Two of Finlay Cook’s surviving letters were sent from Achreny, and two of his children lie buried in the graveyard there. Of his daughter he wrote, “I had a little girl once, such a pretty little girl, but I made an idol of her, and just as she was beginning to walk, God took her away from me. If you have anything in this world and make an idol of it, the Lord will take it from you, or leave it to be a curse to you.” (9)
Finlay Cook was highly popular as a preacher, and crowds of people from the surrounding area flocked to hear him, including one woman who, though lame, walked well over a dozen miles from the heights of Latheron. (10) He had little regard for his own efforts, however, and on one occasion he visited a blind old man, William Sinclair of Kirkton in Halladale. Finlay Munro, the famous lay-evangelist had recently started preaching, and happened to be visiting at the time also. He had just gone outside for a moment, leaving William Sinclair to ponder the question whether it was right for a layman to preach. “Is that you, Finlay?” said William, when the knock came on his door. “Yes, it is,” said Finlay Cook. “I have just been thinking, Finlay,” said William, “that it would be better for you to stick to praying and to give up the preaching.” Finlay Cook was inclined to agree with him, but soon discovered that the advice was intended for another. (11) William Sinclair was exceedingly conscientious, and it is recorded that on one occasion at a sale of his farm stock he interrupted some of the bidders, exclaiming, “O you are giving too much for that animal; it is older than you think”. (12) Another old man from Halladale was Hugh Campbell, who was born in 1744. At the age of 82, after a lifetime of godliness, he wakened his son William one Sabbath morning with the words, “Rise and get the pony; Mr Cook is to preach in Halladale today, and perhaps I may get one offer of Christ yet”. (13)
There was a desire in the parish of Reay that Finlay Cook should be appointed assistant to the minister, but Mr Mackay, though an invalid, would not hear of it. In 1824 a prayer meeting was started for the sole purpose of obtaining this end. (14) It was held at the house of Major William Innes of Sandside, a lover of good men. He had given John Grant a cottage at Shebster shortly before his death, desiring the honour of having such a godly man on his property. (15) In 1829 Finlay Cook moved to Cross, Ness, and in 1833 to Inverness, but in 1835, following Mr Mackay’s death, he finally became minister of Reay, and the prayer meeting was discontinued. In later years, he and John Munro, discussing their experiences in the Achreny Mission, agreed that it was there that they had had their pleasantest days. Robert Rose Mackay, who was himself missionary at Achreny, remarked, “Perhaps the reason was that you then lived more on the Royal Bounty“. (16)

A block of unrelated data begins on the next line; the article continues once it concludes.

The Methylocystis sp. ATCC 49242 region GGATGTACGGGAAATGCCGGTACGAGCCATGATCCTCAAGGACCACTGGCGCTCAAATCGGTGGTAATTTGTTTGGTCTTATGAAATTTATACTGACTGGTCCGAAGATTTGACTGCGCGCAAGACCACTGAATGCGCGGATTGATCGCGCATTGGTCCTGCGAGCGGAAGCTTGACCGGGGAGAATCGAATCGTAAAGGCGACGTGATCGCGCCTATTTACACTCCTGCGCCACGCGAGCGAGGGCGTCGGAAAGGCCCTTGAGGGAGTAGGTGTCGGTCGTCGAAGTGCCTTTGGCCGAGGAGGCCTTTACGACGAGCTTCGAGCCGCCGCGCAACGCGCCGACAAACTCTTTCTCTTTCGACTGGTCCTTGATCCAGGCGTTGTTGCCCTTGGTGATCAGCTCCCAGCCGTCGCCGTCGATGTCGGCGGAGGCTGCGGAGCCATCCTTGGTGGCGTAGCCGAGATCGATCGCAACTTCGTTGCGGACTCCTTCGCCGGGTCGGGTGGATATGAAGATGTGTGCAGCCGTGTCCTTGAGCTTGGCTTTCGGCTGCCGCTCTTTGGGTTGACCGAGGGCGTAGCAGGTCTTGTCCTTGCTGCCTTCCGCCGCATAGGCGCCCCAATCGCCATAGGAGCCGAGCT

Finlay Cook was succeeded at Achreny by Peter Davidson (1788-1875). Like his predecessor, he was a native of Arran and had been converted during the revival under Neil M’Bride and John Robertson. He was described as a man “of strong individuality . . . somewhat peculiar in his habits and strict in his views”. (17) In 1829 he had been appointed missionary to St Kilda but does not appear ever to have gone there. On 23 November 1830 he was ordained missionary at Achreny. We have no anecdotes of his time there, but we do have some information about the size of his congregations, because the material for the New Statistical Account began to be gathered while he was at Achreny. John Munro recorded that the population of Halkirk within the bounds of the Achreny mission was 784, although the mission-house at Achreny could only seat 403. The landowner in the Achreny district was the evangelical Sir George Sinclair of Ulbster (1790-1868), whose kindly and enlightened father Sir John had died in 1835. The effect of the clearances in neighbouring Kildonan and in Strathnaver had been to increase the number of people on the Sinclair estate. The minister of Latheron, George Davidson (1791-1873), reported that about 350 of his parishioners attended the meeting-house in Halsary, where a new and more suitable building was about to be built; it was much needed. Meanwhile a chapel had been built near Comgill in Strathhalladale in about 1830, and the average congregation here was 550 out of a total population of 1125 in Strathhalladale. (18)
On 18 April 1837 Peter Davidson became minister of Stoer, and in 1845 he moved to Arran. Following his departure, an attempt was made to obtain the services of John Macdonald (1800-1854), at this stage a probationer, but soon to become the outspoken evangelical minister of Helmsdale. He supplied at Achreny for a while, but “the Word made me wish not to go to the missions [that is, Achreny]”. On 23 May 1837 Finlay Cook wrote to him from the Reay manse:
“My dear Sir, I beg leave to enclose to you the letter of Mr John Waters of Dalnaha, who is one of the managers of the Mission at Achreny. He is an honest man, and takes an interest in the Mission. Indeed, he was one of my best friends when I was there. Will you be so good as to write me your mind on the subject immediately, so that I may be able to return an answer to Mr Waters as soon as possible? Mrs Cook joins in kind regards.” (19)
John Macdonald remained steadfast in his refusal to go to Achreny. The John Waters mentioned in the letter died in 1849 aged 88 and is buried in Halkirk. (20)